"Right after this rite, the mistress of the dzyokaso performs one more rite ... called puaehlaediuri" : "Holy ... gyasadan, narrow strips, made from the skin of a Siberian weasel ..., were tied to the stick ninghamako. All of these were tied together, united in a sort of besom. The besom was passed along the body, as if sweeping the illness away. The illness was being asked to leave, the ... word puaeh {cf. [Hawai>ian] PUA, the goddess re-assembling in heaven the dismembered corpse of the royalty} was repeated."


"the text of the rite puaelaediury, performed by the spirit Mother Maidya in a dzyokaso : ...

Drive the illness away to the river mouth and to the river source. Puaeyeh!

May it become entangled in the feathers of flying birds! Puaeyeh!

May it become entangled in the skin of cattle and the fur of wild beasts! Puaeyeh!

Mother! Mother! Drive the illness to where the sun rises!"


"The medical treatment in a dzyokaso is carried out during the ceremony when spirits put the soul in a ritual vessel called ony. When a patient is treated for the first time, he is to give to the shaman a new ... pot or ... boat. This


... pot, or boat will by the ony for the patient’s soul in the shaman’s dzyokaso. {[In Haiti,] the houngan (shaman) is to keep the initiate’s soul in a special baked clay pot, particular to (a different one for) each initiate.} Having finished the healing rites, Maidzya mama and her spirits place the soul into the ony so that it is facing the rising sun."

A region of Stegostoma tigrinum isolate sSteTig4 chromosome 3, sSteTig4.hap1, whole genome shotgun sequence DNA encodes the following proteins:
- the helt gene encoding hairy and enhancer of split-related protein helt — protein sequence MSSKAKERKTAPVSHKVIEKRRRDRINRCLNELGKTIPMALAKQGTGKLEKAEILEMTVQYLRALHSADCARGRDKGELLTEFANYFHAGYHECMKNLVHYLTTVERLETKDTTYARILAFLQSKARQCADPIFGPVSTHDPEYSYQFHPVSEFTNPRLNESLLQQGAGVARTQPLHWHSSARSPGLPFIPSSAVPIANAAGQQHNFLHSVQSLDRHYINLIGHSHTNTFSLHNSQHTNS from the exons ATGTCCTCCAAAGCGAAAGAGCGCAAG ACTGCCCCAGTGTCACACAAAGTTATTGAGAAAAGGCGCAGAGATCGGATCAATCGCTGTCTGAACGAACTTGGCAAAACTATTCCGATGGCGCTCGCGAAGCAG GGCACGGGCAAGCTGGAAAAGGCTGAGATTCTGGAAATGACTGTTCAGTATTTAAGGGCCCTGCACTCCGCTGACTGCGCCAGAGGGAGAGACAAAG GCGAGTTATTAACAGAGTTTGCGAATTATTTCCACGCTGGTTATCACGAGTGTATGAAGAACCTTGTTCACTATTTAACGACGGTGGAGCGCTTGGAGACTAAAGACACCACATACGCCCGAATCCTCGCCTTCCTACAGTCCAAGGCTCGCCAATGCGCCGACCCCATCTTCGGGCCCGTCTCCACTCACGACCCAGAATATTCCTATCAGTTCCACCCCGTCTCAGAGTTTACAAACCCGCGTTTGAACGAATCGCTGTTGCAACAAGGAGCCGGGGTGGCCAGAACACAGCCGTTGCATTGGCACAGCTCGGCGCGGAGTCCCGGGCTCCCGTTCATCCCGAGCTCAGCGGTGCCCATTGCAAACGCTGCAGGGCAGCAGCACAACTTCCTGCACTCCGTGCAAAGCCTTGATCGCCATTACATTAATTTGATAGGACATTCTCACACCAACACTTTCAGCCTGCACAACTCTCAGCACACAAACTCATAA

"After a drowning person has been rescued he is to give his saviour a ritual vessel ony as a lucky charm". {In this case, the ony ought to be a wooden boat [: that of the Vaidik Nasatya twin-gods who rescue mariners in peril].}


"wedding ceremonies" : "Leaving the [bride’s] father’s house the bride was to perform the onychy ovory rite ... At the threshold inside the house a cast-iron caldron ony was placed, and the bride was to step inside it before crossing the theshold [to depart]. That ritual iron pot was to remain at home with the [her] parents ... An identical cast-iron caldron .... the bride ... was to take ... with her to her new place."


"The intoning of the solboachiory and puaeladiuri rites performed by people ..., with the syllables drawled out and sung ... helps attract the attention of spirits ... When, however, the same rite is meant to be performed by spirits, the shaman intones the text ... accompanied with a drum. ... The Nanaians presume their spirits as being inactive and normally sleeping in their abodes. When a shaman starts beating the drum, the spirits wake up to gather around him, ready to obey the chanted instructions."


RELIGION AND SOCIETY, 36 = Juha Pentika:inen (ed.) : Shamanism and Northern Ecology. Mouton de Gruyter, Berlin, 1996. part IV = pp. 219-289.